City of Berkeley to create independent redistricting commission

City Hall
Jenna Wong/File
The city of Berkeley opened the commission application to Berkeley residents Sept. 8. It is set to close Oct. 9, and the commission's members will start in January.

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The city of Berkeley is creating an independent redistricting commission that will adjust City Council district boundaries every 10 years after the 2020 census. 

In 2016, Measure W1 was passed with approximately 87% of the vote, which changed the city’s charter and moved the responsibility of redistricting from the City Council to an independent commission. The city opened the application to Berkeley residents Sept. 8 and it is set to close Oct. 9, with the commission members starting in January.

“The commission will carry out its duties by conducting a series of public meetings and public hearings to discuss changes in the City Council districts, to hear input from the public, to also review proposed plans by members of the public and decide how to best adjust the City Council district boundaries,” said city clerk Mark Numainville.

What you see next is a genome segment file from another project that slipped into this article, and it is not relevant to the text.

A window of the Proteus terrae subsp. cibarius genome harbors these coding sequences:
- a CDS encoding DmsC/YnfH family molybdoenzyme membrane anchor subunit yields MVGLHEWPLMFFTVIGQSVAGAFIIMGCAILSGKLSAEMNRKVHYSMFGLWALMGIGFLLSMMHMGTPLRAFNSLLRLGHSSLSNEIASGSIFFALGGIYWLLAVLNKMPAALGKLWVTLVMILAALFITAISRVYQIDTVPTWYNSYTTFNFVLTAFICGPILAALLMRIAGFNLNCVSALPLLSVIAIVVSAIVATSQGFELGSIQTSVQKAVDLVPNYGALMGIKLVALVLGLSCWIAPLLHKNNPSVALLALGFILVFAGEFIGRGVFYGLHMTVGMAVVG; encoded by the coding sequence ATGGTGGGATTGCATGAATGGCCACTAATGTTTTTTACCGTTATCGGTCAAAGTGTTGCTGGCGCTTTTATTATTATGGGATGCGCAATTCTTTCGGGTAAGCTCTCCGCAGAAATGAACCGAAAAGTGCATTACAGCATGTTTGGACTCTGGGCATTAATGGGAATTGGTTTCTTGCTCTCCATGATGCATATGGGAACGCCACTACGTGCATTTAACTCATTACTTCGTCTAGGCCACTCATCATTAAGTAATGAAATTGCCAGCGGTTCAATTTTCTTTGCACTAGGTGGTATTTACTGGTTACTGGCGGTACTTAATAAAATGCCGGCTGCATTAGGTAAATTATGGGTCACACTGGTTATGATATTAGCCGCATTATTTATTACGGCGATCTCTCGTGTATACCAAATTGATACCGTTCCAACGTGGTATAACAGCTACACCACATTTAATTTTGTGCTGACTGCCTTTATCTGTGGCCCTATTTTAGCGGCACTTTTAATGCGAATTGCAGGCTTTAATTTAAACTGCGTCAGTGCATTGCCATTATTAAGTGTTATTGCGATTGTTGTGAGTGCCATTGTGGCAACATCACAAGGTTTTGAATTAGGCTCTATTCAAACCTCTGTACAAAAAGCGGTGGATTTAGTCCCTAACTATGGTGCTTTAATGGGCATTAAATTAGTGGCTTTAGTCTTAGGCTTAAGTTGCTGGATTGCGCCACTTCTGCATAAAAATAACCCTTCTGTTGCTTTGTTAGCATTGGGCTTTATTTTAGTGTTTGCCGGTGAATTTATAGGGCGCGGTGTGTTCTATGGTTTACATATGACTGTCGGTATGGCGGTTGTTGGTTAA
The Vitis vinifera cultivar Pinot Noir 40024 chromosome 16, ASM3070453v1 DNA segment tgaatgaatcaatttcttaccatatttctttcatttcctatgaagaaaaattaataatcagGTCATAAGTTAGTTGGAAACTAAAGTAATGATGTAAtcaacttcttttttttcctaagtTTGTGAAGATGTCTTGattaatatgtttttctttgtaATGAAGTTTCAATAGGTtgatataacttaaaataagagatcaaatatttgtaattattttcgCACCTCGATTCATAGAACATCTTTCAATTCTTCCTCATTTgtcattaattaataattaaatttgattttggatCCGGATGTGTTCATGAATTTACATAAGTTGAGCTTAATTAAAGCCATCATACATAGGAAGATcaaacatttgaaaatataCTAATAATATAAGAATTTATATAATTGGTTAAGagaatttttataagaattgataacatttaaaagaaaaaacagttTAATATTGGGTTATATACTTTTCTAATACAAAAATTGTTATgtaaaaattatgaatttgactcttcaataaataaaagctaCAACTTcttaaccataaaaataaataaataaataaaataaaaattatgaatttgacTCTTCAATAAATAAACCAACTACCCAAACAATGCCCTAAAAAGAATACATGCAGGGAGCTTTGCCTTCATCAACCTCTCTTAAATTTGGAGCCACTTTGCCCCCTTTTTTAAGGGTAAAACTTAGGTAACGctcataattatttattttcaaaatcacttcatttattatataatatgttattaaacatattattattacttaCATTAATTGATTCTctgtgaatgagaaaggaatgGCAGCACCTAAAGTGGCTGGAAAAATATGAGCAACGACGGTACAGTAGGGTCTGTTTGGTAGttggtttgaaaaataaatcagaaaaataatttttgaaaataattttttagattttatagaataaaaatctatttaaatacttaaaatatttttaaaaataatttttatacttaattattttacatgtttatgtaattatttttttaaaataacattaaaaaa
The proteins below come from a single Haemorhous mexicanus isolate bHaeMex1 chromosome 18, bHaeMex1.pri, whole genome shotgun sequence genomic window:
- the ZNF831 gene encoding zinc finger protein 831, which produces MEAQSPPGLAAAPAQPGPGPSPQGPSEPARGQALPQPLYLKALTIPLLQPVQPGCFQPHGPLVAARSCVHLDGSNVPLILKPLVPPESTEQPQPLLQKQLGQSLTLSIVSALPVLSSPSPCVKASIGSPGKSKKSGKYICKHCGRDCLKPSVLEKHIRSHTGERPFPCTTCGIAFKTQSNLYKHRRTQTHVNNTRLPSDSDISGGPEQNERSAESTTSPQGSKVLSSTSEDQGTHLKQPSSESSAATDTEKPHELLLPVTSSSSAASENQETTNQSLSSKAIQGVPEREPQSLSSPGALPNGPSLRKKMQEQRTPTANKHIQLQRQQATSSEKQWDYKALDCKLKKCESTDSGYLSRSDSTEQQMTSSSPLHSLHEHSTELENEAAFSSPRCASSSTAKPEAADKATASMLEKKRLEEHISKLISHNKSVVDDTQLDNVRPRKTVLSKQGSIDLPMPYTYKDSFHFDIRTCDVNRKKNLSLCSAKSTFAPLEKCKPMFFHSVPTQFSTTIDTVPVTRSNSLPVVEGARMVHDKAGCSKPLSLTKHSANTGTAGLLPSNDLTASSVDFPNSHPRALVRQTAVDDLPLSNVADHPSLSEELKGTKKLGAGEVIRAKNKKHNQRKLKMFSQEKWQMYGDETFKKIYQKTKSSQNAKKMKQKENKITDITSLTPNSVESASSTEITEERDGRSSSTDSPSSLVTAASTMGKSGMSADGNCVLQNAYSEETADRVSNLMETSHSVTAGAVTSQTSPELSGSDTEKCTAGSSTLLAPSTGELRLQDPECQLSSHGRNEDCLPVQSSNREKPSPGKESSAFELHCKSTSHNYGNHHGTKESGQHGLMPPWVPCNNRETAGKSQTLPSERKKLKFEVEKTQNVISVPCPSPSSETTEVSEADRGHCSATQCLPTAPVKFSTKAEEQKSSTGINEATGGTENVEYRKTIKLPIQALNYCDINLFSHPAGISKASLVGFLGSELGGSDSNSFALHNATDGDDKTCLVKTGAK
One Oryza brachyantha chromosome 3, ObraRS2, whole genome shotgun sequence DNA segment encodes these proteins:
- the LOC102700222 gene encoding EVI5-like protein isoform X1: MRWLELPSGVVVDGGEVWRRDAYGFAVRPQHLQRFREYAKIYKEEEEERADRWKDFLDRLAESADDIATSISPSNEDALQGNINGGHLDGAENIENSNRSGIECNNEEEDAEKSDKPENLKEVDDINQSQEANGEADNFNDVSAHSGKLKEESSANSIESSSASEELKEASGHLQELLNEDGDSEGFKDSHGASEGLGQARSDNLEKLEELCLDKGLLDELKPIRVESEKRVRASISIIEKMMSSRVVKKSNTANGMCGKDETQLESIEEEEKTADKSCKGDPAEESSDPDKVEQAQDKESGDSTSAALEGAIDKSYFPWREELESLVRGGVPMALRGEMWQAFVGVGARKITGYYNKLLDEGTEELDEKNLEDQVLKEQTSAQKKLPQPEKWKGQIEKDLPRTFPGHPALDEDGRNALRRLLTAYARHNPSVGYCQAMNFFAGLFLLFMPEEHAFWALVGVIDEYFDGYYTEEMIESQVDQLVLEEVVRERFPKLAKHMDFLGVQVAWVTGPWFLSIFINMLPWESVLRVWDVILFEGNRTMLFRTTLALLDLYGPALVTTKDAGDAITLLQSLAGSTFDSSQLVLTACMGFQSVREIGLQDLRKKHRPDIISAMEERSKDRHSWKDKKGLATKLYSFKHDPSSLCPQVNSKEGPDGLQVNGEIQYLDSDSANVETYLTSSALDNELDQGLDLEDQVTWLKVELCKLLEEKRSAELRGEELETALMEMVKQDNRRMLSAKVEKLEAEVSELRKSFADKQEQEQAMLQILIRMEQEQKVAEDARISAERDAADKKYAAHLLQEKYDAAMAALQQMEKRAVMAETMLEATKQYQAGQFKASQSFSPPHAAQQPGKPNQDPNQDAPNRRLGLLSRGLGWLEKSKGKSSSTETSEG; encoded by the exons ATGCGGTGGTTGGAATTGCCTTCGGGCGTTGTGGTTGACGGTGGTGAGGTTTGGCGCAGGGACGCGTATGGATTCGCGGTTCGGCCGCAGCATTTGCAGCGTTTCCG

Numainville added that every Berkeley resident who wants to serve on the commission is encouraged to apply. Eligibility requirements, however, do limit those who can apply, with city employees, mayor employees and residents directly related to the mayor or City Council members being ineligible. 

The city has advertised the position in local newspapers, put up posters in grocery stores and asked Berkeley Unified School District, City Council members and community organizations to inform their constituents and members. Numainville added, however, that the COVID-19 pandemic has impacted outreach for the commission. 

“COVID has sort of taken away our ability to do in-person outreach,” Numainville said. “But since that has occurred, we have done significantly more virtual and advertising outreach to make up for that.” 

According to Numainville, if the pandemic continues into 2021, the commission will hold its public hearings online and will operate like the city’s other legislative bodies.

Once the application closes, eight applicants from each district will be chosen at random. They will then choose the remaining five members according to their own criteria, Numainville said. Afterward, the commission will meet and start developing a new map for the City Council districts.

“There are certain guidelines and regulations that any redistricting effort has to adhere to with regard to districts,” Numainville said. “(They) are contiguous and compact, and take into account communities of interest and that are also at equal population, that they are equal in population as they can be.”

Robson Swift is a city government reporter. Contact him at [email protected] and follow him on Twitter at @swift_robson.